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Aesop's Fables

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posted on Mar, 7 2016 @ 02:40 PM

A fable is "a short story devised to convey some useful lesson, an apologue". A distinctive feature of the fable is that it contains a moral truth.

Aesop, also known as Phrygian. c. 620 B.C.E. - c. 560 B.C.E. Thought to have been Ethiopian in origin. Possible point of origin could have been Turkey as well. ( and a few other places, I guess it's still up for debate) Scholars are unsure if Aesop actually existed or was a pen name for another writer, although he is mentioned in early Greek writings by Aristotle, Aristophanes, Athenaeus, Plato, Callimachus, Lucian, Philostratus, Pliny, Plutarch, Seneca, Strabo, and Zenobius. The first mention of Aesop himself being 100 years after his death by the Greek Scholar Herodotus.

Aesop was/is one of the more popular fable tellers. He never wrote his fables down, they were always told orally. The earliest mention of the collection was by Demetrious of Phalerum, an Athenian orator who compiled the fables into a set of ten books. A follower of Aristotle, he simply cataloged all the fables that earlier Greek writers had used in isolation as example, putting them into prose.

Aesop was known to have a speech impediment which has been described as slow, inarticulate, and obscure, it could be construed that because of his origins, he was just not familiar with the language. Believed to have been a taken from his birthplace and brought to Greece as a slave, he would've had a language barrier to overcome. Thus the slow and inarticulate speech. One of the tales about him refer to how he was freed from his speech impediment later in life by a deity. Which also adds credence to the possibility that he was just trying to learn the language and finally was able to do so. (personal thought)

He was thought to have severe deformity of his body. Descriptions of it include "in every part so very deformed, as to render him the lowest object of contempt." "A thing that nature in a merry humor has made half man, half monkey". The anonymously authored Aesop Romance begins with a vivid description of Aesop's appearance, saying he was "of loathsome aspect... potbellied, misshapen of head, snub-nosed, swarthy, dwarfish, bandy-legged, short-armed, squint-eyed, liver-lipped—a portentous monstrosity." Another reference to his appearance is by Himerius in the 4th century, who says that Aesop "was laughed at and made fun of, not because of some of his tales but on account of his looks and the sound of his voice." Some more references to his appearance have been noted within other areas of literature. All mostly portray him as undesirable in appearance.

So, now I have this picture in my head of a person of some intelligence that was trapped within his own body. (Not able to speak, undesirable in appearance.) But yet, he was able to somehow overcome these things and get his name and fables forever captured within the pages of our literary history books. Albeit a few hundred years after his death..but still, how many of us will be able to say that?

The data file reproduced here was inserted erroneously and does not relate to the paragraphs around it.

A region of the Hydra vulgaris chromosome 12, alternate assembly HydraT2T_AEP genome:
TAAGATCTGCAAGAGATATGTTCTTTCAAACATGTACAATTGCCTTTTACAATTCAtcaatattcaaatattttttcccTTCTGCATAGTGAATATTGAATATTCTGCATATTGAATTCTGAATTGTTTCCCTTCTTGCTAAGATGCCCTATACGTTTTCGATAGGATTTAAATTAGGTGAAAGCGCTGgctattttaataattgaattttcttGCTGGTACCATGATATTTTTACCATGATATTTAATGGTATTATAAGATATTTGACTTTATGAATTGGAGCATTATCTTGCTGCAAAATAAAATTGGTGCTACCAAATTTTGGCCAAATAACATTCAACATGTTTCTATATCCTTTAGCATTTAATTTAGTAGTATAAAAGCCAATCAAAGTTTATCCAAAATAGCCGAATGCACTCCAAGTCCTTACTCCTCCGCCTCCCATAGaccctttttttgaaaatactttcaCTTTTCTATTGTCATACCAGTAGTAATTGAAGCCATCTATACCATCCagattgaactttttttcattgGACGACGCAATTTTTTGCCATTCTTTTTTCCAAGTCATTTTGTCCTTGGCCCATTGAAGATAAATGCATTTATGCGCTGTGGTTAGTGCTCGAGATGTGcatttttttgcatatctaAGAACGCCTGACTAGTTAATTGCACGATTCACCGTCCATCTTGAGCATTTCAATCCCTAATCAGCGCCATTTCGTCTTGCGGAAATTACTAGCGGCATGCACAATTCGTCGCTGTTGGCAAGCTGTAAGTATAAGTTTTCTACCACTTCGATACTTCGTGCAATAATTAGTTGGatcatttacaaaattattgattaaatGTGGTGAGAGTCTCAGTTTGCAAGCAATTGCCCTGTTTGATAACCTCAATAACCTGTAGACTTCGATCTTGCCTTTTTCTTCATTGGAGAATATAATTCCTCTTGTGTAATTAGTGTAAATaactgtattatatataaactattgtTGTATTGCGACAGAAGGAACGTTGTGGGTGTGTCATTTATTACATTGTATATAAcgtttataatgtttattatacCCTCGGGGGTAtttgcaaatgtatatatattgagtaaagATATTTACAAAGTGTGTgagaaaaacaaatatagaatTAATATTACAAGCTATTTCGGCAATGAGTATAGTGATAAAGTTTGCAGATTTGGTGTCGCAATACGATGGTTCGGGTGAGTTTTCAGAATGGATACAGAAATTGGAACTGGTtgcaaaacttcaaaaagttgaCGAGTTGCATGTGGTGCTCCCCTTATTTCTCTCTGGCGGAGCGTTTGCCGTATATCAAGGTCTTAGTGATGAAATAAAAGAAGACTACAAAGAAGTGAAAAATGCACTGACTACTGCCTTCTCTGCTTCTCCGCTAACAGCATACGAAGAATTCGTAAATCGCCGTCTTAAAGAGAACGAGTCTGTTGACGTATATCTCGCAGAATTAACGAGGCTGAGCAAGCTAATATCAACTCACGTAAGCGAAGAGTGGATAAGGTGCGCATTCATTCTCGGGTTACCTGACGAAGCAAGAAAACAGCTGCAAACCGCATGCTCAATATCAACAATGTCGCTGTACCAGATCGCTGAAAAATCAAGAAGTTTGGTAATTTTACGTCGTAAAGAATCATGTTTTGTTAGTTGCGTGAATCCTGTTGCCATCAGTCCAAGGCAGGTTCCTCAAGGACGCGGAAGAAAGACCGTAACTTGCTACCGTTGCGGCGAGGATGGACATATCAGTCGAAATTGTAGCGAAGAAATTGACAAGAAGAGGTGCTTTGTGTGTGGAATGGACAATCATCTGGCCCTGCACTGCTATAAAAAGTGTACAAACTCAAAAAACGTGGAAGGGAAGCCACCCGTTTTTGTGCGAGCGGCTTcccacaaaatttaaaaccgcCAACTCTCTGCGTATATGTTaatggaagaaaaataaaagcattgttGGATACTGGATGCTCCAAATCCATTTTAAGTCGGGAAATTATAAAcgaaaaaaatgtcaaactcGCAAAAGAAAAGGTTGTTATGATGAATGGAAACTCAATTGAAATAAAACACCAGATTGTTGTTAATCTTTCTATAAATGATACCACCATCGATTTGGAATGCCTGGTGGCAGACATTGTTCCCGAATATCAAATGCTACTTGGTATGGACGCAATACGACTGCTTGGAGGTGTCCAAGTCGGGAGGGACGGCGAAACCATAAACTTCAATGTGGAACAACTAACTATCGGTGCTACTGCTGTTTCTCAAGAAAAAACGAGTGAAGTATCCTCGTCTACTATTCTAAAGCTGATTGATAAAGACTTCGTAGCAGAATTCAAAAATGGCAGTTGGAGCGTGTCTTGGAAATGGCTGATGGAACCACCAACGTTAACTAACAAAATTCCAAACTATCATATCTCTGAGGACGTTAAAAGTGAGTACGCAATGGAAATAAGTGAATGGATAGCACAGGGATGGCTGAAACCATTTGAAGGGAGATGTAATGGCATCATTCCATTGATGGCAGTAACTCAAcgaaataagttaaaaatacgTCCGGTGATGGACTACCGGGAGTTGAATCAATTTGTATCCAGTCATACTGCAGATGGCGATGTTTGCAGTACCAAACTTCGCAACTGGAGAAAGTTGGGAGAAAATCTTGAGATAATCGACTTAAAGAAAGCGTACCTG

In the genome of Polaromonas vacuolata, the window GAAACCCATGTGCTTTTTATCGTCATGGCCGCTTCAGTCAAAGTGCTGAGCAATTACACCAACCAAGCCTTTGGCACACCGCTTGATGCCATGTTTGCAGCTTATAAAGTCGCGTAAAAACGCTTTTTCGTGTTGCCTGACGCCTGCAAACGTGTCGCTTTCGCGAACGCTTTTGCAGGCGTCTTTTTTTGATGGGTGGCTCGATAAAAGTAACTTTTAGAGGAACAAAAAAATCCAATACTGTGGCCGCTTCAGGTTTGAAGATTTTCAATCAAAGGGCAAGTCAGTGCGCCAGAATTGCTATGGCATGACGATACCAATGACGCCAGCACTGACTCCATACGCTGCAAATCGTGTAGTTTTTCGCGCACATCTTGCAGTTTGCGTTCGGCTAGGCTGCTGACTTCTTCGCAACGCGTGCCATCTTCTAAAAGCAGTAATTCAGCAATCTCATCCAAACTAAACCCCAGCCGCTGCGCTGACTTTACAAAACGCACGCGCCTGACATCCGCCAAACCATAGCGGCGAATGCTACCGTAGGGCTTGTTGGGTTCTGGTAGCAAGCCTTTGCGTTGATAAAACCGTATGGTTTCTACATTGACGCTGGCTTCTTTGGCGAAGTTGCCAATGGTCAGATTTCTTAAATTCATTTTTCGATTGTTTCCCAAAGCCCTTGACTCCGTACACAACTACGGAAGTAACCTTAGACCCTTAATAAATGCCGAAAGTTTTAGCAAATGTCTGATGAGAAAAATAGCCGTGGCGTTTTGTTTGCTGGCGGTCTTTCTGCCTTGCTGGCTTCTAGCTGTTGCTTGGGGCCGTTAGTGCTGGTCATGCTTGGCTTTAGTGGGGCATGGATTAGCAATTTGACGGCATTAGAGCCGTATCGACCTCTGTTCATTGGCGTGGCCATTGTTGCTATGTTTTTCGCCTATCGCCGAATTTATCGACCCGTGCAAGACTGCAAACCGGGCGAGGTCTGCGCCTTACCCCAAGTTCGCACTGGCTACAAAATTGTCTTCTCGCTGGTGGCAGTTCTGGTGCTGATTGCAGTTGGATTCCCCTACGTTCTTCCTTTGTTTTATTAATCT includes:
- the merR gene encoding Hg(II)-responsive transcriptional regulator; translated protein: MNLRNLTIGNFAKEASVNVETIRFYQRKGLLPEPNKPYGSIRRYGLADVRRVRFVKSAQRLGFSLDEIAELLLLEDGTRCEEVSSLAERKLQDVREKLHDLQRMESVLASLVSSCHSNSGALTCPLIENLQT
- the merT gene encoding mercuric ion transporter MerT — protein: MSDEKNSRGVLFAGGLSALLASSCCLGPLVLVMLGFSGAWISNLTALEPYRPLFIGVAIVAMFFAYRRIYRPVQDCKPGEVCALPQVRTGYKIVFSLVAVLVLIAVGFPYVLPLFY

So, I wanted to speak a bit about him before I took a few fables and placed them here. There is a lot of conflicting information about him out there. His birthplace and aliases, whether he is the author of all these fables is still up for debate. But, the fables themselves, whether or not he wrote them, are well worth the read in any event...


The Mountains in Labour -

One day the Countrymen noticed that the Mountains were in labour; smoke came out of their summits, the earth was quaking at their feet, trees were crashing, and huge rocks were tumbling. They felt sure that something horrible was going to happen. They all gathered together in one place to see what terrible thing this could be. They waited and they waited, but nothing came. At last there was a still more violent earthquake, and a huge gap appeared in the side of the Mountains. They all fell down upon their knees and waited. At last, and at last, a teeny, tiny mouse poked its little head and bristles out of the gap and came running down towards them, and ever after they used to say: ‘Much outcry, little outcome.’

The Fox and The Mask

A Fox had by some means got into the store-room of a theater. Suddenly he observed a face glaring down on him and began to be very frightened; but looking more closely he found it was only a Mask such as actors use to put over their face. ‘Ah,’ said the Fox, ‘you look very fine; it is a pity you have not got any brains.’ Outside show is a poor substitute for inner worth.

The Hares and the Frogs

The Hares were so persecuted by the other beasts, they
did not know where to go. As soon as they saw a single
animal approach them, off they used to run. One day they
saw a troop of wild Horses stampeding about, and in quite
a panic all the Hares scuttled off to a lake hard by,
determined to drown themselves rather than live in such a
continual state of fear. But just as they got near the bank
of the lake, a troop of Frogs, frightened in their turn by
the approach of the Hares scuttled off, and jumped into
the water. ‘Truly,’ said one of the Hares, ‘things are not so
bad as they seem:

‘There is always someone worse off than yourself.’


Who is Aesops
Library of Illinois
English Fable: Aesop and Literary Culture


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